We, the workers in the gun workshop of the Putilov works, having learned from the press of the disputes that have taken place in the Social-Democratic fraction in the State Duma, state that we regard the demand of the six deputies elected from the workers’ electoral colleges, who are the representatives of the Russian working class as a whole, to be perfectly correct. Further, we require from the seven deputies the recognition of the right of the “six” to guide all the work concerning working-class tactics.
During the first week after the publication of our declaration to the Menshevik “seven,” Pravda received resolutions adopted by the workers of twenty-five factories and signed by over 2,500 workers. Moreover, four meetings of delegates representing about a hundred works in the St. Petersburg area declared against the Liquidators and for the “six.” Similar resolutions were carried by the executive committees of the four trade unions representing some 3,000 members.
At that time, when the split was imminent, all our Party organisations did good work amongst the masses. Several meetings were arranged by the Metal-Workers’ Committee and all our “six” spoke daily at gatherings of workers who were keenly interested in the struggle against the Mensheviks. In some districts the supporters of the Mensheviks, when they learned that one of us was to speak, invited also a representative of the “seven.” The debates which followed on such occasions usually ended in the discomfiture of the Mensheviks, since the majority of the workers, once they had grasped the true character of the quarrel, sided with the Bolsheviks and demanded that the Duma fraction should pursue a Bolshevik policy.
Whilst refraining from giving a direct answer to our demands, the seven published a lengthy explanation of their position in the Novaya Rabochaya Gazeta, which now appeared in place of Luch. Their policy was perfectly clear. They wished to delay the matter as long as possible and, while conducting a campaign in the press and among the workers, to bring in some way pressure on us from outside. But their calculations were all wrong; our decision had been taken after serious consideration and could not be affected by a few days’ delay.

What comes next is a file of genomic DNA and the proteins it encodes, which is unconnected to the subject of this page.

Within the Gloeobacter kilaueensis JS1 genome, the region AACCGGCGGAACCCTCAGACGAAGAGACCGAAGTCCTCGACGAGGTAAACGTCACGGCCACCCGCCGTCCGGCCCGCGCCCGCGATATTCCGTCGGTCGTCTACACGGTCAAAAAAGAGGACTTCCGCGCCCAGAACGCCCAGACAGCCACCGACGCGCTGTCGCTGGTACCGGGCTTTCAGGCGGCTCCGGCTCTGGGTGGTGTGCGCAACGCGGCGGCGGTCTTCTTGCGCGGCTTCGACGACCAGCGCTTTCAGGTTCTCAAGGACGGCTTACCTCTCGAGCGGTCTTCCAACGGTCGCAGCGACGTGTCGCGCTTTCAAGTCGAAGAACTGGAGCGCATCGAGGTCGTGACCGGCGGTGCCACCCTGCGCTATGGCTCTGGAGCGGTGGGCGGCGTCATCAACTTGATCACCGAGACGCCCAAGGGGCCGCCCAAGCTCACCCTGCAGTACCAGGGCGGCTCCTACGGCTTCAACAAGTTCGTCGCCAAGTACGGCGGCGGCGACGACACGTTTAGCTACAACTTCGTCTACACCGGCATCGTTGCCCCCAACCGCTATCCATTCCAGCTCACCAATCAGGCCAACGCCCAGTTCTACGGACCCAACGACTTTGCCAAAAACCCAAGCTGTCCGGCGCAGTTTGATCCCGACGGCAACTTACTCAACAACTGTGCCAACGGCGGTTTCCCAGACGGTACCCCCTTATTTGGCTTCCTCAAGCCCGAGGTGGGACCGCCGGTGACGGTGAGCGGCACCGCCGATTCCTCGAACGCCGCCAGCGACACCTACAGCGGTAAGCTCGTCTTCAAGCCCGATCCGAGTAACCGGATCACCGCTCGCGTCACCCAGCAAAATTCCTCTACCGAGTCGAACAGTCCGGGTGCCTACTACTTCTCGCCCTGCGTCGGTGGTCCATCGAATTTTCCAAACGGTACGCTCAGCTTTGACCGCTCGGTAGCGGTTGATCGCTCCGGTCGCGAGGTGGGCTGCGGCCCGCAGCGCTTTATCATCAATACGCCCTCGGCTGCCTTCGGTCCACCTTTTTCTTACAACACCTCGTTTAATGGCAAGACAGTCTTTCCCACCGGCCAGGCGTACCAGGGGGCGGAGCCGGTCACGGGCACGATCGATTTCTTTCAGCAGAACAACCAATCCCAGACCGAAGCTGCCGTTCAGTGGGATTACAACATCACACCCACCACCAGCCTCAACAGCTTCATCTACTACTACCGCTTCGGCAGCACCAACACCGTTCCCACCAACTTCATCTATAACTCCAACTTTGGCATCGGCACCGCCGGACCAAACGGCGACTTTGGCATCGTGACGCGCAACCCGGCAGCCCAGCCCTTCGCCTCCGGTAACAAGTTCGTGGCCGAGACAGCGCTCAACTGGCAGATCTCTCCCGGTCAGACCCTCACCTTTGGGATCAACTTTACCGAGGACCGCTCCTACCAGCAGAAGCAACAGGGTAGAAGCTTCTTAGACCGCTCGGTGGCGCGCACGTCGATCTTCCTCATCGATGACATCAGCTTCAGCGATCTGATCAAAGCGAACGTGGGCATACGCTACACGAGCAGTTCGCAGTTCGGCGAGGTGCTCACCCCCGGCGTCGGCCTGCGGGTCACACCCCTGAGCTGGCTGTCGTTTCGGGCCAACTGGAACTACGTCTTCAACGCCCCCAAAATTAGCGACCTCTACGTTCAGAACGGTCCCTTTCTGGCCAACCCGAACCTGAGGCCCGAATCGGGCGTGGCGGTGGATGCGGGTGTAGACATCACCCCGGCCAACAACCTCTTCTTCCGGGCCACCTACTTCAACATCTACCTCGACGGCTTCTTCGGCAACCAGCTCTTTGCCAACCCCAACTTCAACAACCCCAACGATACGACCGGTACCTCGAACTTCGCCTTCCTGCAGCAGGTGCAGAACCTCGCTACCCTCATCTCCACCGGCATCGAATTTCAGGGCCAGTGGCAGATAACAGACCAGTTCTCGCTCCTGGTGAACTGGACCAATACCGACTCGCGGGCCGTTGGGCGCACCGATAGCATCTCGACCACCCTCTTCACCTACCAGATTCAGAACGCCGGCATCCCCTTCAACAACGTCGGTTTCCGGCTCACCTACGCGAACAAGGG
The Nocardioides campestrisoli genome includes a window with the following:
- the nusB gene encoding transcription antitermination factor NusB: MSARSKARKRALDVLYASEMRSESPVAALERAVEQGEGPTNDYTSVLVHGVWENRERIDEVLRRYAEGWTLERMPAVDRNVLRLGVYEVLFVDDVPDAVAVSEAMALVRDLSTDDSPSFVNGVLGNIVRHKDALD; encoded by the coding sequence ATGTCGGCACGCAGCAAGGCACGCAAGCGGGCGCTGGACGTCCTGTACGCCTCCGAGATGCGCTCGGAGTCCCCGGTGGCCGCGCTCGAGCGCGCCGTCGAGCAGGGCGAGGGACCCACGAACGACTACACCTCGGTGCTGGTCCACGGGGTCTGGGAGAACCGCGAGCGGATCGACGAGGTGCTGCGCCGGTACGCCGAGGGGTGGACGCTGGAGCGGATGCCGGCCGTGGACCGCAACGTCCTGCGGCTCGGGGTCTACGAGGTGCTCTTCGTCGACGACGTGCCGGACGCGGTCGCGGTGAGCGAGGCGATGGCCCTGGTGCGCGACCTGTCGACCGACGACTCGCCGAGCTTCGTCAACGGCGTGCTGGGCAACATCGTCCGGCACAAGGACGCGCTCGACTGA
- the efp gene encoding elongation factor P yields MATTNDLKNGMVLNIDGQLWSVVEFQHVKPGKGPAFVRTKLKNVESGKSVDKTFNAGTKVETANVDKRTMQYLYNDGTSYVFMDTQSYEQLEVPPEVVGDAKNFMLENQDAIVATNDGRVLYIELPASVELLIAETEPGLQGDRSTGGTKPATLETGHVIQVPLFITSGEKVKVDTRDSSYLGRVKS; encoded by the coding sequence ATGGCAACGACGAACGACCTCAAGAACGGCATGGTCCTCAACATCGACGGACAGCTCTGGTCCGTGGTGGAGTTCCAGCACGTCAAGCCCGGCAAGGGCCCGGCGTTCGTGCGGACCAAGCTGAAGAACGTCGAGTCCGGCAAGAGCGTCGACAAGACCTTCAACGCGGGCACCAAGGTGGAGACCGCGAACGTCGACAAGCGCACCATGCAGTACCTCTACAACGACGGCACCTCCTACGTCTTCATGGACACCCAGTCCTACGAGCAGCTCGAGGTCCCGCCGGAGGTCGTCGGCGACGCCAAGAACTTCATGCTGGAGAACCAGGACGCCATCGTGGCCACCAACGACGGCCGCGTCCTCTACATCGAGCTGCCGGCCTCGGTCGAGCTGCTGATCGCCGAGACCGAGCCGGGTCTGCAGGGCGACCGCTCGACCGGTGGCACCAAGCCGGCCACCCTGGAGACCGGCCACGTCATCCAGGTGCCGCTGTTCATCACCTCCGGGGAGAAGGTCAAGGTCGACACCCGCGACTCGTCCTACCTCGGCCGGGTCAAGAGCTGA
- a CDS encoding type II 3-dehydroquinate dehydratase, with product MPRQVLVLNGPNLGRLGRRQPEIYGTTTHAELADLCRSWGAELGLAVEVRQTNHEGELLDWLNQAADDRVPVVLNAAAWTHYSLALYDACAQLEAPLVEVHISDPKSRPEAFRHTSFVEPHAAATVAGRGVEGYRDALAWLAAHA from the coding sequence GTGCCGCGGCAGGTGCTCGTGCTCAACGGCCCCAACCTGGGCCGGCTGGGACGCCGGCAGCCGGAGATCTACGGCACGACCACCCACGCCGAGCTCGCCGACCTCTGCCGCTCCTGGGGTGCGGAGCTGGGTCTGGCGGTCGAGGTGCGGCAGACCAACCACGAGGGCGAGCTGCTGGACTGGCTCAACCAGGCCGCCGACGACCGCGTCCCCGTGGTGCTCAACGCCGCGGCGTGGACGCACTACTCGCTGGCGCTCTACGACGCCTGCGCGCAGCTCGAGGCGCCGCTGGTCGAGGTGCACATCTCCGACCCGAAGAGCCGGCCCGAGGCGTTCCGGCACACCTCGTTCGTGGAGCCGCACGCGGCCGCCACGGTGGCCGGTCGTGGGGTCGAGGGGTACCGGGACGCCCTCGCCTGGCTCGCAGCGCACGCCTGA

We attended the regular meeting of the fraction on October 21, and again demanded an answer to our conditions. Chkheidze, in the name of the “seven,” replied that a final answer would be given within four days and meanwhile they considered it possible for work to be continued only on the old basis, i.e. without recognising equal rights for both sections of the fraction. The meeting then adjourned and separate conferences took place of the “six” and the “seven” with Comrade Novosyolov, the doorkeeper of the fraction, acting as intermediary to convey proposals from one to the other. Finally we informed the “seven” that we were willing to wait a few more days, but that during this time we would not take part in the general voting of the fraction but would announce the collective decision of the “six” on any question that arose.
The ensuing fraction meeting showed that the Mensheviks were far from considering any renunciation of the power which their one-vote majority gave them. They refused to allow us a speaker on the interpellation concerning the press and proceeded to appoint two Mensheviks. It is interesting to note that they stated that since there was no difference of opinion between the two wings on this question there was no reason to have a speaker from each. Thus, if there were differences of opinion, a Bolshevik should not speak because that would destroy the unity, and if there were no differences, then, too, it was not necessary for a Bolshevik to address the Duma.
At the next session of the Duma the “seven” demonstrated the extent to which they accepted Liquidationist principles. The Menshevik, Tulyakov, speaking on behalf of the fraction, declared: “The freedom of association, which includes the right to hold meetings, is our fighting slogan.” Thus Tulyakov openly proclaimed a Liquidationist slogan which had been definitely opposed by the Party because it was substituted for the genuine revolutionary demands of the workers.